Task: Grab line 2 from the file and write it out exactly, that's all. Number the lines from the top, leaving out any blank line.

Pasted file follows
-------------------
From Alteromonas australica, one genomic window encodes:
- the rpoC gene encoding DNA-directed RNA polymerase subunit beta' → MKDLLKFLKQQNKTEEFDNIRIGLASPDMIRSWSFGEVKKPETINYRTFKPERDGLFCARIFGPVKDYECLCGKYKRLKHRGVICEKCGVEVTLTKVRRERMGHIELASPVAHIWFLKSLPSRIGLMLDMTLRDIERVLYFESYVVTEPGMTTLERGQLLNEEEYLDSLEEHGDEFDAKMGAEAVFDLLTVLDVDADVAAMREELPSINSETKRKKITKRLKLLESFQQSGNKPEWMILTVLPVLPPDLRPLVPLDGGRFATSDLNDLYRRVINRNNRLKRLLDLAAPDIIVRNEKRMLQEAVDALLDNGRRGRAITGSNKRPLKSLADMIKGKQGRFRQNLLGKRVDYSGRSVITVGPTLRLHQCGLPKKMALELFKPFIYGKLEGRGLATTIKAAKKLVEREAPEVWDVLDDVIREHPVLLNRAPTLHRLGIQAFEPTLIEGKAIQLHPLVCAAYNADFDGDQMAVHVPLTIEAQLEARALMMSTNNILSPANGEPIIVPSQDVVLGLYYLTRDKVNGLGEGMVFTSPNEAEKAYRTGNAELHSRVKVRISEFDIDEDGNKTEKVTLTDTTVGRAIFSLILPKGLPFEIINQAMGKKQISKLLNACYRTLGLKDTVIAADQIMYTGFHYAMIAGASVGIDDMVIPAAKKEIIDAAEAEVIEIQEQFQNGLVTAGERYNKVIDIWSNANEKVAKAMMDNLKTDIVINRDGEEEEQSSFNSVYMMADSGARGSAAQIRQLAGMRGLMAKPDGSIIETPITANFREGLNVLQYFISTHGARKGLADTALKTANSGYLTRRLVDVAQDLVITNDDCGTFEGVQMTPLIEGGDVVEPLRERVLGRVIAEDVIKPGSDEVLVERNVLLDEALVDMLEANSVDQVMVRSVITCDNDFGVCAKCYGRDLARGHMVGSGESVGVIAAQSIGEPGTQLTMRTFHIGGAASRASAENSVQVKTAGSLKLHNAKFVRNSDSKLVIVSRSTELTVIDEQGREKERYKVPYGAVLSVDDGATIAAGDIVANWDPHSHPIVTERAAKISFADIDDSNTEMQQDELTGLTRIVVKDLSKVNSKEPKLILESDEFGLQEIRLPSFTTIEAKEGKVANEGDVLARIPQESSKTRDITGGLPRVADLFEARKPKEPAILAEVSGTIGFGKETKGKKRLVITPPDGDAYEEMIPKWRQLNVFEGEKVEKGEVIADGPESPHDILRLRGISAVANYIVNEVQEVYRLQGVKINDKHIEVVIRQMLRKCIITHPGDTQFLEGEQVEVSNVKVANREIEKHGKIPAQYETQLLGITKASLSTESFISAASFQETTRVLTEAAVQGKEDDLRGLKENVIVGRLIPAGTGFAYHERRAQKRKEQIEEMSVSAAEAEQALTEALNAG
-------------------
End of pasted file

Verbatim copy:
- the rpoC gene encoding DNA-directed RNA polymerase subunit beta' → MKDLLKFLKQQNKTEEFDNIRIGLASPDMIRSWSFGEVKKPETINYRTFKPERDGLFCARIFGPVKDYECLCGKYKRLKHRGVICEKCGVEVTLTKVRRERMGHIELASPVAHIWFLKSLPSRIGLMLDMTLRDIERVLYFESYVVTEPGMTTLERGQLLNEEEYLDSLEEHGDEFDAKMGAEAVFDLLTVLDVDADVAAMREELPSINSETKRKKITKRLKLLESFQQSGNKPEWMILTVLPVLPPDLRPLVPLDGGRFATSDLNDLYRRVINRNNRLKRLLDLAAPDIIVRNEKRMLQEAVDALLDNGRRGRAITGSNKRPLKSLADMIKGKQGRFRQNLLGKRVDYSGRSVITVGPTLRLHQCGLPKKMALELFKPFIYGKLEGRGLATTIKAAKKLVEREAPEVWDVLDDVIREHPVLLNRAPTLHRLGIQAFEPTLIEGKAIQLHPLVCAAYNADFDGDQMAVHVPLTIEAQLEARALMMSTNNILSPANGEPIIVPSQDVVLGLYYLTRDKVNGLGEGMVFTSPNEAEKAYRTGNAELHSRVKVRISEFDIDEDGNKTEKVTLTDTTVGRAIFSLILPKGLPFEIINQAMGKKQISKLLNACYRTLGLKDTVIAADQIMYTGFHYAMIAGASVGIDDMVIPAAKKEIIDAAEAEVIEIQEQFQNGLVTAGERYNKVIDIWSNANEKVAKAMMDNLKTDIVINRDGEEEEQSSFNSVYMMADSGARGSAAQIRQLAGMRGLMAKPDGSIIETPITANFREGLNVLQYFISTHGARKGLADTALKTANSGYLTRRLVDVAQDLVITNDDCGTFEGVQMTPLIEGGDVVEPLRERVLGRVIAEDVIKPGSDEVLVERNVLLDEALVDMLEANSVDQVMVRSVITCDNDFGVCAKCYGRDLARGHMVGSGESVGVIAAQSIGEPGTQLTMRTFHIGGAASRASAENSVQVKTAGSLKLHNAKFVRNSDSKLVIVSRSTELTVIDEQGREKERYKVPYGAVLSVDDGATIAAGDIVANWDPHSHPIVTERAAKISFADIDDSNTEMQQDELTGLTRIVVKDLSKVNSKEPKLILESDEFGLQEIRLPSFTTIEAKEGKVANEGDVLARIPQESSKTRDITGGLPRVADLFEARKPKEPAILAEVSGTIGFGKETKGKKRLVITPPDGDAYEEMIPKWRQLNVFEGEKVEKGEVIADGPESPHDILRLRGISAVANYIVNEVQEVYRLQGVKINDKHIEVVIRQMLRKCIITHPGDTQFLEGEQVEVSNVKVANREIEKHGKIPAQYETQLLGITKASLSTESFISAASFQETTRVLTEAAVQGKEDDLRGLKENVIVGRLIPAGTGFAYHERRAQKRKEQIEEMSVSAAEAEQALTEALNAG